by Kitty Kelley
One of life’s toughest journeys is accompanying a loved one into old age or disability, for it is a trip that will inevitably lead to the grave, and that final farewell can bring crushing grief and an awful aloneness.
In Patrimony: A True Story, published in 1991, Philip Roth made that journey with his 86-year-old father, who had been struck by a virulent brain tumor, leaving him “utterly isolated within a body that had become a terrifying escape-proof enclosure, the holding pen in a slaughterhouse.”
With unsparing prose, Roth chronicles the last two years of his father’s life, which became a horrifying excursion into modern medicine — different doctors with various diagnoses and misdiagnoses, some which required crippling surgeries by men the author “wouldn’t trust to carve my Thanksgiving turkey.”
The questionable results and protracted recovery left father and son bewildered and frustrated as they tried to make wracking decisions about prolonging life and postponing death. In the end, they decide against all surgeries and try to deal with the effects of the growing tumor, which leave Herman Roth disfigured with facial paralysis, deaf in one ear, and blind in one eye.
Through the son, we come to know the father as “obsessively stubborn and stubbornly obsessive,” a “pitiless realist” who tossed out his wife’s clothes hours after she died. Philip Roth’s mother had been “a good-natured, even tempered, untroublesome partner whose faults and failings [his father] could correct unceasingly.”
We see “the poignant abyss” between the pair — the father, two generations removed from Galicia in Northern Spain with only an eighth-grade education, whose hard work as an insurance salesman for Metropolitan Life in Newark made it possible for the son to be educated, the elixir that would elevate him realms beyond his parents — socially, intellectually, and professionally.
“I had prematurely entered high school at the age of twelve, just about the age when [my father] had left for good to support his immigrant parents,” Roth writes.
Obviously gifted, Roth graduated college magna cum laude and was elected to Phi Beta Kappa. Throughout, he felt guilty about outdistancing his father, and reflects that “every course I took and paper I wrote was expanding the mental divide that had been growing wider and wider.”
He earned his M.A. in literature from the University of Chicago, became a Distinguished Professor at Princeton, wrote 32 books of fiction and nonfiction, and won almost every literary prize imaginable.
For many years, Roth distanced himself from his hectoring father, who, he writes, “had no idea just how unproductive, how maddening, even, at times, cruel his admonishing could be.” Yet he pays him loving tribute for being a survivor: for surviving financial setbacks, for surviving an immigrant’s humiliations, for surviving a Jew’s discrimination in the claws of anti-Semitism.
Father and son finally bond over their shared passion for baseball, a bit reminiscent of Field of Dreams. One of the most affecting scenes in the book is Roth’s recollection of game five of the playoffs between the Mets and the Astros on October 14, 1986, when he was in London, six hours away from the game his father is watching in New Jersey.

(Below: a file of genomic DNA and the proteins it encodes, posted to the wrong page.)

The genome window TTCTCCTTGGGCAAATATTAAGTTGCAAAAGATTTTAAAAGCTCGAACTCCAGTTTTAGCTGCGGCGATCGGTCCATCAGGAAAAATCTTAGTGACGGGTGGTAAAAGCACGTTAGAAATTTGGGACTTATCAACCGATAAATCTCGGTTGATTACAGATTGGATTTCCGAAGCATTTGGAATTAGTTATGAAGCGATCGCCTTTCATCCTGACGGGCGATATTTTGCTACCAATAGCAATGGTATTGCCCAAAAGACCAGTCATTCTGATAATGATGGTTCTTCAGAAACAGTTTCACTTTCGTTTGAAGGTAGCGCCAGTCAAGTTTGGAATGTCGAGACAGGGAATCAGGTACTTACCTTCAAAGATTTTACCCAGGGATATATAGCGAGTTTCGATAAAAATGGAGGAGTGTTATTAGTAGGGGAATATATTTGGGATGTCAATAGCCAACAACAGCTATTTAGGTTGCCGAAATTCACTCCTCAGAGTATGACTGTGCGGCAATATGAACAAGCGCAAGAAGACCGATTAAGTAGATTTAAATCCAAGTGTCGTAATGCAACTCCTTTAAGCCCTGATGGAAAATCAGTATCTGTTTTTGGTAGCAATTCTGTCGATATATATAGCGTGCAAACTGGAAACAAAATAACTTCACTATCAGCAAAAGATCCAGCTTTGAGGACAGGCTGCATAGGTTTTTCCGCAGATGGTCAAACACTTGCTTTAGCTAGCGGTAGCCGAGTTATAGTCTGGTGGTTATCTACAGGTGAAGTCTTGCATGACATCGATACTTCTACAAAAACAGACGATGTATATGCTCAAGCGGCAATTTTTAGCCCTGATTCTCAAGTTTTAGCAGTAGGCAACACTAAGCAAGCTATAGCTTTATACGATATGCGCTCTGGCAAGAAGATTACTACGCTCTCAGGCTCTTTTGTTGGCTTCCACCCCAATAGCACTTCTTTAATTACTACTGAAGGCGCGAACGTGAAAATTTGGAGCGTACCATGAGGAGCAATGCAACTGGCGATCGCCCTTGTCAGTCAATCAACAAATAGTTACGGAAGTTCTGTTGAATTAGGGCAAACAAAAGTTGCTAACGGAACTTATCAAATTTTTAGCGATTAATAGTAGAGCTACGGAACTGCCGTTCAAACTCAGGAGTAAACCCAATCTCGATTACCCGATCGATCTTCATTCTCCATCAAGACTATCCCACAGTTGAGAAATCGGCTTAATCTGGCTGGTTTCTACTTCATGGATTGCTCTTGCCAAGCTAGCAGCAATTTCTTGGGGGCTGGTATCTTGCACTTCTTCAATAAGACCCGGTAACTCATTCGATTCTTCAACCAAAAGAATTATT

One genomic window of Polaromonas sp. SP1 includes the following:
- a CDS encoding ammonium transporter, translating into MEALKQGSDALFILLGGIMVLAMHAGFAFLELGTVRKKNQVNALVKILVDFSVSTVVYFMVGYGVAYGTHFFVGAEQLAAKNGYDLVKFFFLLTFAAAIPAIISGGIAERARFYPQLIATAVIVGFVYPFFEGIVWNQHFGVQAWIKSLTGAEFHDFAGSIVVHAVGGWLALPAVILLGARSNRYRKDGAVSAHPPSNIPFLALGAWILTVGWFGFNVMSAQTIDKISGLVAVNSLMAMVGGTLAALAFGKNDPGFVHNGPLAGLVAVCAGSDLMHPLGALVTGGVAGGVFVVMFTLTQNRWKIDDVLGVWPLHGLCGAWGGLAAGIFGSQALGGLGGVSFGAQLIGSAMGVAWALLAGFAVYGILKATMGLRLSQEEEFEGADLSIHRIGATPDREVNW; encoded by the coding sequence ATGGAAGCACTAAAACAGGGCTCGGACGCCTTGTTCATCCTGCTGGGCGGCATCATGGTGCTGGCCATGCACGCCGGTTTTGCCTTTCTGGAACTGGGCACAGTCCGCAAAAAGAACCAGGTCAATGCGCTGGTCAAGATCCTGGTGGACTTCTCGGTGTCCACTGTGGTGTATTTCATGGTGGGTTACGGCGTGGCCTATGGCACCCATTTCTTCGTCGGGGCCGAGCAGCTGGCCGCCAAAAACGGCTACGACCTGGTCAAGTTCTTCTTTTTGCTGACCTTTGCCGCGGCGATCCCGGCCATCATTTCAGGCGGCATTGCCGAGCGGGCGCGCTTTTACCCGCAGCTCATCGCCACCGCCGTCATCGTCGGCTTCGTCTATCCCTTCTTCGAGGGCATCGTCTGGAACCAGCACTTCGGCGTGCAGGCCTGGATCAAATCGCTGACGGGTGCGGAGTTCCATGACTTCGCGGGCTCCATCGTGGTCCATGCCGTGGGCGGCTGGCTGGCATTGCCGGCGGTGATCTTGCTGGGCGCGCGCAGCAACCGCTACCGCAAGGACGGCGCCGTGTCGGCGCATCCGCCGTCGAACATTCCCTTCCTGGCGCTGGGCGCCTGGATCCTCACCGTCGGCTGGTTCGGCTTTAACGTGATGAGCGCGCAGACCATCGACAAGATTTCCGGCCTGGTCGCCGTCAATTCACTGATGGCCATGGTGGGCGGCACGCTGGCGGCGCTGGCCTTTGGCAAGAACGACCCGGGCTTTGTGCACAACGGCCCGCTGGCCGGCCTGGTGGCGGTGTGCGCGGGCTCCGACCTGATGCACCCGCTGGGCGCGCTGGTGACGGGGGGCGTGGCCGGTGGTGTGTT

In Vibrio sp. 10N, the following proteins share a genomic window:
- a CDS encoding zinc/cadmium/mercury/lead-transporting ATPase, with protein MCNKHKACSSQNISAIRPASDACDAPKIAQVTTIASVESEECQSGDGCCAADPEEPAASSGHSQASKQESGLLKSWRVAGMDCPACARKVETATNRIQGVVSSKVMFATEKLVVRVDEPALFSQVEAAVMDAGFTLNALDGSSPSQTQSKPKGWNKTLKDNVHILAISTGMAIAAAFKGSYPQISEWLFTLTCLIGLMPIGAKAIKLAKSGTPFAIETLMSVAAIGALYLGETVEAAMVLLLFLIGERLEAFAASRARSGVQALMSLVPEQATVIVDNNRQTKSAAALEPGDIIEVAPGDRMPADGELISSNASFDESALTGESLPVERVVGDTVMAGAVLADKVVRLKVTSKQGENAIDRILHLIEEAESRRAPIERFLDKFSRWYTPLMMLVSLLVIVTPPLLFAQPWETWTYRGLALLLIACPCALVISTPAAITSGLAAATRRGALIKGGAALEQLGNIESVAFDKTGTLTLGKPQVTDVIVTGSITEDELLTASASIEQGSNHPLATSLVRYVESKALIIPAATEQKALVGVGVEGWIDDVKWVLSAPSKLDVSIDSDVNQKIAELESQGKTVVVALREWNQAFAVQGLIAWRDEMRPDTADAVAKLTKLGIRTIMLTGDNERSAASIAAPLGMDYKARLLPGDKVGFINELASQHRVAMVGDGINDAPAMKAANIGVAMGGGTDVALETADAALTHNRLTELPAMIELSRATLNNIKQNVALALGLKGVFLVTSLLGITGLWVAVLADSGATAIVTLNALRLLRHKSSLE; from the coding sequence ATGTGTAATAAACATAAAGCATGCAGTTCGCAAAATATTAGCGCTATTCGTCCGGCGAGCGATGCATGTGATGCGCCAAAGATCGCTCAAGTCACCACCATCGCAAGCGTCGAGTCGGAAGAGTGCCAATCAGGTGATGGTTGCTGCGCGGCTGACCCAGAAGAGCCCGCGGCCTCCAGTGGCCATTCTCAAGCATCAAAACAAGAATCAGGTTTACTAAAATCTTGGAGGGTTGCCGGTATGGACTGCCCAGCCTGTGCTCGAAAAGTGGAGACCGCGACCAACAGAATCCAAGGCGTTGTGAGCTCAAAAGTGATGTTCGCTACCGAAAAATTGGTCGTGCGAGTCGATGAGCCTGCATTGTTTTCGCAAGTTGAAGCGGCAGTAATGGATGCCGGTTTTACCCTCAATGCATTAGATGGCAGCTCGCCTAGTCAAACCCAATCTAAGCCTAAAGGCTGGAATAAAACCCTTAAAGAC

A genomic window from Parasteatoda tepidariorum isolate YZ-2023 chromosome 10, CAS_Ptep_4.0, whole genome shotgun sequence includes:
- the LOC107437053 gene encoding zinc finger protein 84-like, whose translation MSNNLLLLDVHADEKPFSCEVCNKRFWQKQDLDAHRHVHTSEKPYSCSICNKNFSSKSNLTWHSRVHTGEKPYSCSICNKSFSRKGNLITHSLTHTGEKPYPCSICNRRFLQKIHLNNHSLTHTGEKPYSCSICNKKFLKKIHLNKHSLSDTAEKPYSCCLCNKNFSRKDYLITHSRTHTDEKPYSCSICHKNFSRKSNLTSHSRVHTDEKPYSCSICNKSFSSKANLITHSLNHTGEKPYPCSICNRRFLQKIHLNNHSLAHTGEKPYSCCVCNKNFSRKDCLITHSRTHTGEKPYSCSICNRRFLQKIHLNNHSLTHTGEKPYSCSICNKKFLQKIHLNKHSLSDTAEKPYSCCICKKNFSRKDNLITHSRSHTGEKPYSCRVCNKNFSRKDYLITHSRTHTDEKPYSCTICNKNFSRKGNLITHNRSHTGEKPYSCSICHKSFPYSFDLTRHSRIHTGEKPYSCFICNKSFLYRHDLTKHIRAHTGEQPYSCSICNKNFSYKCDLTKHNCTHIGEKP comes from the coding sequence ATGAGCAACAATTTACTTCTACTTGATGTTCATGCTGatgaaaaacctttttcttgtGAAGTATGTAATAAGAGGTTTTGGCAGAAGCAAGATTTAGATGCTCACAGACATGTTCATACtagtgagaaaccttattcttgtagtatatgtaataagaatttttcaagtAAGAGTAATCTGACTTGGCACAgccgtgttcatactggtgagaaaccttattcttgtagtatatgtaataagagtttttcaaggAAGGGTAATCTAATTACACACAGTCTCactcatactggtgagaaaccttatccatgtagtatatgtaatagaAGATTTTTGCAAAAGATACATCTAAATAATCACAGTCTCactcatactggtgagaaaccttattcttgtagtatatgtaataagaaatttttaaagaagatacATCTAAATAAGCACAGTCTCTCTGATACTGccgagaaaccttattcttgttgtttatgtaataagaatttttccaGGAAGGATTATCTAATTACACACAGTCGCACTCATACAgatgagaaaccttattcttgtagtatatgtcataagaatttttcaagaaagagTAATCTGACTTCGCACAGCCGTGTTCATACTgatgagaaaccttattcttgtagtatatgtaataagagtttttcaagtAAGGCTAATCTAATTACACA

Their transcontinental conversation sounds like a play-by-play between two exuberant boys until the father remembers his son is calling from England. “Hey…This is going to cost you a fortune.” Ecstatic that his father’s tumor has given him enough remission to enjoy the game, Roth urges him to continue. “Go ahead, Herm. I’m a rich man. Pitch by pitch. Who’s up?”
Roth found his father in advanced age to have become “annoyingly tight” about spending money on himself for a cleaning lady or for a subscription to his beloved New York Times. One wonders why the “rich” son did not step forward to provide those small luxuries, indicating perhaps that the leaf does not fall far from the tree.
Yet, as a good son, Roth stepped up to usher his father through his last 24 months of life, taking care of him as one might a newborn child. He drew his Epsom salt baths, tested the water, helped him in and out of the tub, and observed — only as the author of Portnoy’s Complaint would — that his father’s member “looked pretty serviceable. Stouter around, I noticed, than my own.”
Roth’s writing here is extraordinary but hardly elevating. As the New York Times proclaimed, Patrimony is “American storytelling at its least lyrical.” One of the “least lyrical” parts of this memoir, which won the National Book Critics Circle Award, is the breath-stopping scene of the father’s incontinence in his son’s home, where the old man dissolves into tears and shamefully admits, “I beshat myself.”
The son goes down on his hands and knees, stifling disgust and nausea, to clean a bathroom floor full of his father’s excrement, which, he relates with mordant humor, is true patrimony. “And not because cleaning it up was symbolic of something else, but because it wasn’t, because it was nothing less or more than lived reality.”
Roth saw his patrimony not in inherited wealth or the accumulated treasures of a lifetime from his father, but in cleaning up his father’s befoulment.
On his last day of life, Herman Roth was rushed to the hospital, unable to breathe. The attending physician was prepared to take “extraordinary measures” to keep him alive when Philip Roth arrived and had to decide whether to follow his father’s living will, which stipulated no life support. He writes that he had to sit with his father a very long time before he could say, “Dad, I’m going to have to let you go.”
Only at the end of the book do we learn that “in keeping with the unseemliness of my profession,” Philip Roth had been writing this memoir all the time his father was ill and dying.
Many will be grateful that he did.
Crossposted with Washington Independent Review of Books